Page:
KEIR RADNEDGE REPORTING: FIFA reformer Mark Pieth is on a collision course with Sepp Blatter, the president who hired him in summer 2011, after an explosive outburst at the obstructions laid in his path.

The Basel governance professor, in today’s edition of the SueddeutscheZeitung, pulled no punches in defiance of a warning from Blatter that reform commission members should not go public with any criticisms which might undermine the credibility of the process.

Pieth, interviewed by Claudio Catuogno, Thomas Kistner and Klaus Ott, attacked – among others:

— European federation UEFA for blocking key reform proposals;

— the manner of the ethics committee’s final despatch of Mohamed Bin Hammam; and

— confusion over the handling of the ISL scandal.

Pieth also railed at the way his four nominations for the role of ethics prosecutor had been blocked, one by one.

Reformers? Top: consultant Mark Pieth. Left: Euro-guide Theo Zwanziger. Right: Sepp Blatter

First choice Luis Moreno Ocampo had been vetoed by FIFA’s senior vice-president Julio Grondona in league with Argentina’s state President, Cristina Kirchner.

No to Akers

Two further choices, including Scotland Yard commander Sue Akers, were blocked because senior exco members refused to be policed by a woman.

In the end American Michael Garcia was appointed on the recommendation of Ronald Noble, head of Interpol, which had just benefited a year earlier from the launch of a €20m, 10-year anti-corruption investment from FIFA.

Pieth warned that, if unspecified key proposals were rejected, he would walk away from the reform process.

This would be a significant PR blow to Blatter but the exco might consider it an empty threat since the core of Pieth’s work has been completed; managing the final stage of reform has been entrusted to one of Europe’s own FIFA exco heavyweights, German Theo Zwanziger.

Pieth acknowledged that the first phase of the reform process had been completed with the creation last year of the upgraded, two-chamber ethics commission and a strengthened Code of Ethics.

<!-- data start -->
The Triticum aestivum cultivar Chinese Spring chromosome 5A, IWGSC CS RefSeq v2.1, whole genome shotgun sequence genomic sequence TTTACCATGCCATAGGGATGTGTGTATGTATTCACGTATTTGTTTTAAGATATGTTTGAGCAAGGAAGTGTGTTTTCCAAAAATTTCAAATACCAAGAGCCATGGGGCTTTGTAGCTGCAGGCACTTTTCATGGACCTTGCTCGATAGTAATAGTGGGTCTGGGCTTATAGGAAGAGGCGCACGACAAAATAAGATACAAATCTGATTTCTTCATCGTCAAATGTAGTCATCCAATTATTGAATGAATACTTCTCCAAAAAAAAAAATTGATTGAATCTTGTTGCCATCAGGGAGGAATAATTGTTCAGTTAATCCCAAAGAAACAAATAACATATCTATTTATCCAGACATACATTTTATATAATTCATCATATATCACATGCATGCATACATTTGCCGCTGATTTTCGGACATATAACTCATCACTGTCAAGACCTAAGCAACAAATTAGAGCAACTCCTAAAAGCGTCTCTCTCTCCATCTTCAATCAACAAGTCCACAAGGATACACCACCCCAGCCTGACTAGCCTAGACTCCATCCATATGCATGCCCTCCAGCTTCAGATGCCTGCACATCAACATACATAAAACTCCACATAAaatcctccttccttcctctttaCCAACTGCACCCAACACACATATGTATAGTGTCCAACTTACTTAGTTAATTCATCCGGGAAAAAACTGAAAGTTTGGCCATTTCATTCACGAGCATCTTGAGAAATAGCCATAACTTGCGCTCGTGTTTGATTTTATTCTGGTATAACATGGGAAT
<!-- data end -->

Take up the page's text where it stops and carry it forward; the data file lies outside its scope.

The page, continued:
However, challenging recent comments by Blatter that only a few details remained under discussion, Pieth said: “Now we are at Phase Two – and this means it’s now all or nothing because FIFA is in danger of wasting another 10 years.”

Bin Hammam exit

Moving on to specific issues, Pieth began with last December’s decision by former Asian president Mohamed Bin Hammam – Blatter’s would-be presidential rival in 2011 – to stop fighting to clear his name over misuse of funds allegations.

Blatter, it is thought, had suggested via the Emir of Qatar that Bin Hammam’s surrender would ease ongoing querying of the Gulf state’s right to host the 2022 World Cup. Bin Hammam did walk away but then considered he had been stabbed in the back when FIFA’s ethics commission hit him with a life ban anyway for “conflict of interests.”

Pieth was not impressed. Bin Hammam’s exit, he said, was the outcome of “a deal” which, by policing standards, “violated all principles of criminal procedure.” Ideally, the entire process should have been allowed to run its course.

Next Pieth turned to the long-running ISL scandal and a statement last month that chief investigator Michael Garcia had reviewed the case and would put his report to the executive committee, apparently without reference to German ethics judge Joachim Eckert.

The statutes of the Ethics Code  indicated that Garcia had thus decided no action could or should be taken against any individuals implicated directly or indirectly.

Ethics procedure

Pieth said both he and Eckert were puzzled. Garcia could not change the rules all by himself; perhaps, his intentions had not been expressed clearly. On the face of it Garcia’s proposal was contrary to procedure as defined in the Code of Ethics.

Then Pieth explained how Garcia, never his choice, had been appointed to the crucial role of ethics prosecutor.

Garcia was not on our list,” said Pieth. “His name only came up later on the recommendation of the international law enforcement agency (Interpol).” Pieth confirmed he meant Noble, the secretary-general of Interpol, a regular speaker and guest at anti-corruption conferences.